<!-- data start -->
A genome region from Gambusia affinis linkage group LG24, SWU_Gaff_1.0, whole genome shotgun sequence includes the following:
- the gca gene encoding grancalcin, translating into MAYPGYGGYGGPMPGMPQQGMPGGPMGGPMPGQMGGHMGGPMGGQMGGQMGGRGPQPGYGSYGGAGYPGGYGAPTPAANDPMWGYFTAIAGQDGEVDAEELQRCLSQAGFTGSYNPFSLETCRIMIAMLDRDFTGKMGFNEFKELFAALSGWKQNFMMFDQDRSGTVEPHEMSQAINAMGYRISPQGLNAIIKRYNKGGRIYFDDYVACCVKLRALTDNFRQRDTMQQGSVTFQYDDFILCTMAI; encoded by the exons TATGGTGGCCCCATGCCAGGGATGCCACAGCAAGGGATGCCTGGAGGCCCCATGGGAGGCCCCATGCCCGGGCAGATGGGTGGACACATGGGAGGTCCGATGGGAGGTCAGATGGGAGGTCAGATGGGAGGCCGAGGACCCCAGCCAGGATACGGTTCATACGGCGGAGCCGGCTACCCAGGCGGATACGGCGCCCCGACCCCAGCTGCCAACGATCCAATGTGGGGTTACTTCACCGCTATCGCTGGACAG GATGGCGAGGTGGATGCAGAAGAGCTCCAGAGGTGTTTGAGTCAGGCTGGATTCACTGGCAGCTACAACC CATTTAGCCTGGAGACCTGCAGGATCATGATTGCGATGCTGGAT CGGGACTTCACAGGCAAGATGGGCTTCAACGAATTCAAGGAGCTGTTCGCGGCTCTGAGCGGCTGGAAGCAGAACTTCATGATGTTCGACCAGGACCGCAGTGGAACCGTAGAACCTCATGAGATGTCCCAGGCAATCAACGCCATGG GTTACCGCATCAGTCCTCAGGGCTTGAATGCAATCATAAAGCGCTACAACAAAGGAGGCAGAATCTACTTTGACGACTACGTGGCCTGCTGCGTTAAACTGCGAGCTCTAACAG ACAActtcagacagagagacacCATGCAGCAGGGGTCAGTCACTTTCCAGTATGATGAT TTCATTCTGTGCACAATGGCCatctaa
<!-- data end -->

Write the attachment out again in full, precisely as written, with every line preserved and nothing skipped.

A genome region from Gambusia affinis linkage group LG24, SWU_Gaff_1.0, whole genome shotgun sequence includes the following:
- the gca gene encoding grancalcin, translating into MAYPGYGGYGGPMPGMPQQGMPGGPMGGPMPGQMGGHMGGPMGGQMGGQMGGRGPQPGYGSYGGAGYPGGYGAPTPAANDPMWGYFTAIAGQDGEVDAEELQRCLSQAGFTGSYNPFSLETCRIMIAMLDRDFTGKMGFNEFKELFAALSGWKQNFMMFDQDRSGTVEPHEMSQAINAMGYRISPQGLNAIIKRYNKGGRIYFDDYVACCVKLRALTDNFRQRDTMQQGSVTFQYDDFILCTMAI; encoded by the exons TATGGTGGCCCCATGCCAGGGATGCCACAGCAAGGGATGCCTGGAGGCCCCATGGGAGGCCCCATGCCCGGGCAGATGGGTGGACACATGGGAGGTCCGATGGGAGGTCAGATGGGAGGTCAGATGGGAGGCCGAGGACCCCAGCCAGGATACGGTTCATACGGCGGAGCCGGCTACCCAGGCGGATACGGCGCCCCGACCCCAGCTGCCAACGATCCAATGTGGGGTTACTTCACCGCTATCGCTGGACAG GATGGCGAGGTGGATGCAGAAGAGCTCCAGAGGTGTTTGAGTCAGGCTGGATTCACTGGCAGCTACAACC CATTTAGCCTGGAGACCTGCAGGATCATGATTGCGATGCTGGAT CGGGACTTCACAGGCAAGATGGGCTTCAACGAATTCAAGGAGCTGTTCGCGGCTCTGAGCGGCTGGAAGCAGAACTTCATGATGTTCGACCAGGACCGCAGTGGAACCGTAGAACCTCATGAGATGTCCCAGGCAATCAACGCCATGG GTTACCGCATCAGTCCTCAGGGCTTGAATGCAATCATAAAGCGCTACAACAAAGGAGGCAGAATCTACTTTGACGACTACGTGGCCTGCTGCGTTAAACTGCGAGCTCTAACAG ACAActtcagacagagagacacCATGCAGCAGGGGTCAGTCACTTTCCAGTATGATGAT TTCATTCTGTGCACAATGGCCatctaa